Whereas it is known that there is a link between low health literacy and health care use [5, 34], it is not known what the association is between ethnicity and health literacy in the Netherlands. In Canada and the USA, studies found that the level of health literacy is lower in ethnic minority groups compared to the indigenous population [11, 18, 25]. Although some expectations have been expressed with regard to supposed low health literacy of ethnic minority groups in the Netherlands , no empirical study has been done yet. The first aim of our study is therefore to acquire insight in the level of health literacy of ethnic minorities in the Dutch population.
Internationally, the associations between health literacy and health care use, and between ethnicity and health literacy have been studied separately, but so far, have not been linked to each other. This is the second aim of our study. Only Ackermann Rau and colleagues have done a study on health literacy, ethnicity and health care use in Switzerland. However, in this study health care use was defined as knowledge when to seek help . Their results showed that migrants with relatively lower health literacy misinterpreted minor symptoms more often, and therefore potentially overused primary care. Only migrant groups were compared with each other, as the indigenous population was not included in the sample .
In summary, this study aims to: a) acquire insight into the level of health literacy of ethnic minorities in the Netherlands; b) examine whether the relationship between ethnicity and health care use is (partly) explained by health literacy. To perform this study, the following research questions were formulated:
‘Do health literacy skills of ethnic minority groups and of the indigenous population in the Netherlands differ?’
‘Do ethnic minority groups and the indigenous population in the Netherlands differ with respect to GP visits?’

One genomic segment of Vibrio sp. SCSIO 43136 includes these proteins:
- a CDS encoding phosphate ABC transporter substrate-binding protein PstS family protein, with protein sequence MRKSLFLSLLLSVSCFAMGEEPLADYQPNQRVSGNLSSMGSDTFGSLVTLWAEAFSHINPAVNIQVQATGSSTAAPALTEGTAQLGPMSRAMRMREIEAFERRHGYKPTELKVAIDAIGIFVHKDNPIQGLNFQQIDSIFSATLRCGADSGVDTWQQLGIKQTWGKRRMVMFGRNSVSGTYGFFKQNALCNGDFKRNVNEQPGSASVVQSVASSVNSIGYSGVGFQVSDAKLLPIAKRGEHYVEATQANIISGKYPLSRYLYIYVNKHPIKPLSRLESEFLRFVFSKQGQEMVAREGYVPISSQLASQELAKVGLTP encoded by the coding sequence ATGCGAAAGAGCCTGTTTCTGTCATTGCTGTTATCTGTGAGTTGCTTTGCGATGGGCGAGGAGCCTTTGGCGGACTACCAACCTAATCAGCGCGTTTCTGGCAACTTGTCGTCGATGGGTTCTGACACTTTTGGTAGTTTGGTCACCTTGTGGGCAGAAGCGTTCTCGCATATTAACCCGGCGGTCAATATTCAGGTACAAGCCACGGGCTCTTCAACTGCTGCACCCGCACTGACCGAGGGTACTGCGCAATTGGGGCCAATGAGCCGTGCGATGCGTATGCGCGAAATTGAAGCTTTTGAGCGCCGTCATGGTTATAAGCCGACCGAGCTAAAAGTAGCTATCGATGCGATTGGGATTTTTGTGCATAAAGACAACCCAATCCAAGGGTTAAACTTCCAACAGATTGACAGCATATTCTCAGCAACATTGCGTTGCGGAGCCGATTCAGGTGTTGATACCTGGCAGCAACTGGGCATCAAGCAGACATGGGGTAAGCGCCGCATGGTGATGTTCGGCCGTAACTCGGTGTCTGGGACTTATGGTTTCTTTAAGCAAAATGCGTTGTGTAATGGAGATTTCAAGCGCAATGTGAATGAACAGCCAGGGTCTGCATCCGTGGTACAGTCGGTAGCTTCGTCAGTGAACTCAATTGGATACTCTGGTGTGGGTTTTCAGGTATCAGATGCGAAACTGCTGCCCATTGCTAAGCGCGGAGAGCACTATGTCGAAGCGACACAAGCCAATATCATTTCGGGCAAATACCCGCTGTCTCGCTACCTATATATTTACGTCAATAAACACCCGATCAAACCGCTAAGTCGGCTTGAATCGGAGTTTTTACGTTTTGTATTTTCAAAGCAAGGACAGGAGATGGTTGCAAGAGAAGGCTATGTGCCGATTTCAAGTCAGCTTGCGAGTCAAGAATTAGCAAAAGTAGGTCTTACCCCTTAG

‘Is health literacy an explanatory mechanism in the association between ethnicity and GP visits?’
The Dutch health care consumer panel
The data that were used for this cross-sectional study were obtained from the NIVEL Dutch Health Care Consumer Panel . This panel provides information about opinions and knowledge about health care, and expectations and experiences with health care. At the moment of this study (May 2015), the Consumer Panel consisted of approximately 12.000 people aged 18 years and older. Background characteristics from all panel members, such as ethnicity, gender, age and highest level of education completed, were assessed at the start of the panel membership. Each year, approximately eight surveys are conducted. Each individual panel member receives a questionnaire about three times a year and can resign from the panel at any time. There is no possibility of people signing up for the panel on their own initiative. The Dutch Health Care Consumer Panel is renewed on a regular basis. More details on the recruitment and selection of panel members are reported elsewhere . Data are processed anonymously and the protection of the data collected is registered with the Dutch Data Protection Authority (nr. 1262949). A privacy regulation is available for the Consumer Panel. There is no legal requirement to obtain informed consent nor approval by a medical ethics committee when conducting research through the panel .